The american professor and women’s rights activist recognized for her work to ban antipersonnel mines and cluster bombs, Jody Williams, and human rights activist for indigenous communities in her native country of Guatemala, Rigoberta Menchú Tum, will attend the 16th World Summit of Nobel Peace Laureates. Both women will share their experiences as world leaders in reconciliation and peacebuilding as Colombia moves into a new era of peace.
Along with Williams and Menchú, 24 other personalities and organizations that have won the Nobel Peace Prize have confirmed attendance at the event, which will take place February 2-5, 2017 in Bogota.
The co-organizers of the event are the Permanent Secretariat of the World Summit of Nobel Peace Laureates and Bogotá Chamber of Commerce. With the election of this venue for the meeting, Bogotá will become the first Latin American City to receive the Summit since its creation in 1999.
Nobel Laureates to attend Summit
Jody Williams – United States
Nobel Peace Prize 1997
In the 1980’s Jody Williams became involved in relief work in El Salvador, a country devastated by war and U.S. interventionist foreign policy. Landmines were a constant threat to the civilian population and she was given responsibility for delivering artificial limbs to children who had lost their own.
Since 1991, Jody Williams has played an important role in launching an international campaign against landmines and anti-personnel mines. In 1997 thanks to her will and leadership, the International Campaign to Ban Landmines (ICBL) included 1,000 organizations from 60 countries and won the Nobel peace prize.
The Ottawa Convention, which was signed by 120 states and entered into force in 1999, will always be associated with the names of Jody Williams and the ICBL. This Convention prohibited the use, production, sale and stockpiling of anti-personnel mines. In addition, the agreement establishes rules related to de-mining and the obligation to provide humanitarian assistance to victims of such weapons.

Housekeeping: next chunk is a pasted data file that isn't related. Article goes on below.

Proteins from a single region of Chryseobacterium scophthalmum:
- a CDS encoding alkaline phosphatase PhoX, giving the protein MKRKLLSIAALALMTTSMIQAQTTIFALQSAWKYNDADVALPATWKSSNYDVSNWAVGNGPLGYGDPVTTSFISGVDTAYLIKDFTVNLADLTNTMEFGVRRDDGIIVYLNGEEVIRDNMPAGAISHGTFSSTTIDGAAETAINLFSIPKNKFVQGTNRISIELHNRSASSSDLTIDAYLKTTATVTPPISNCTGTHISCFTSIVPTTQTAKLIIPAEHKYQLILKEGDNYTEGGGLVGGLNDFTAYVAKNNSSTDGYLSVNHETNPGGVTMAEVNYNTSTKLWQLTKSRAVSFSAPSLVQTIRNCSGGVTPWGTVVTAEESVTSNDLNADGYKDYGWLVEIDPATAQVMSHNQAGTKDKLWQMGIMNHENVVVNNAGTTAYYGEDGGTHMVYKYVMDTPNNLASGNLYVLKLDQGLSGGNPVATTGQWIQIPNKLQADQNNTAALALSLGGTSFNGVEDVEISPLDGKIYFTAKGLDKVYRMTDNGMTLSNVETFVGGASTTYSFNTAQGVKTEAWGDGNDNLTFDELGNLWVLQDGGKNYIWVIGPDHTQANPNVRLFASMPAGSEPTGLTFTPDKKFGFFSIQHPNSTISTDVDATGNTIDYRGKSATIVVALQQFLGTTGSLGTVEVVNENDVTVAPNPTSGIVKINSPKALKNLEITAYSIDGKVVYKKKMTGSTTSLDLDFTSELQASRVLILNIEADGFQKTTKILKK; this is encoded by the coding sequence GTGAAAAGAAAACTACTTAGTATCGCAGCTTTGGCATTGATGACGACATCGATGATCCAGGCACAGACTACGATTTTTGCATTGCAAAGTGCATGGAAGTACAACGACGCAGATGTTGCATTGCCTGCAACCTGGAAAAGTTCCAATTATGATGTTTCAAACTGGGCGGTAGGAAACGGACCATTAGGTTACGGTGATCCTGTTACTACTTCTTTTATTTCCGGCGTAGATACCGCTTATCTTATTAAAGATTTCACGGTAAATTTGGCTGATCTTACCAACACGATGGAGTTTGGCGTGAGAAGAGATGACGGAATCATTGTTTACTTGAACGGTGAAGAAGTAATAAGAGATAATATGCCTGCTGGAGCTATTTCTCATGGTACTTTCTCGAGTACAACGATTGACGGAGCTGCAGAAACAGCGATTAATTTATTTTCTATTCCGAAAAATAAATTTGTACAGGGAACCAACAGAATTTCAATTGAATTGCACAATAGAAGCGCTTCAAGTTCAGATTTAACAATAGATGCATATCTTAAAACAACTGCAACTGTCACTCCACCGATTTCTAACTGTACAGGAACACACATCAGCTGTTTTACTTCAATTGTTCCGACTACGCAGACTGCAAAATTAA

Professor Williams has participated actively in the local debate on the use of antipersonnel mines, mainly because Colombia is the second country in the world in the use of this type of nonconventional weapon. The Nobel Peace Laureate has said in this regard that she is optimistic about the agility and effectiveness of the de-mining process to take place after the agreement signed with the FARC guerrilla group.
Rigoberta Menchú Tum - Guatemala
Nobel Peace Prize 1992
A human rights activist in Guatemala, Rigoberta Menchú Tum was born into a peasant family of the Mayan-K’iche’ Indigenous ethnic group. Her childhood and youth were marked by poverty, discrimination and repression as the Guatemalan ruling classes sought to suppress the aspirations of peasant farmers for social justice.
Several members of her family, including her mother, were tortured and killed. Her father died with a group of peasants who in 1980 locked themselves in the embassy of Spain in an act of protest, when the police set fire to the premises and burned alive those inside.
Travelling the world, Rigoberta initiated a peaceful campaign denouncing the Guatemalan regime and the systematic violation of human rights of Indigenous farmers. She herself personified the suffering of her people with remarkable dignity and intelligence, and has become a unique role model for Indigenous women throughout Latin America.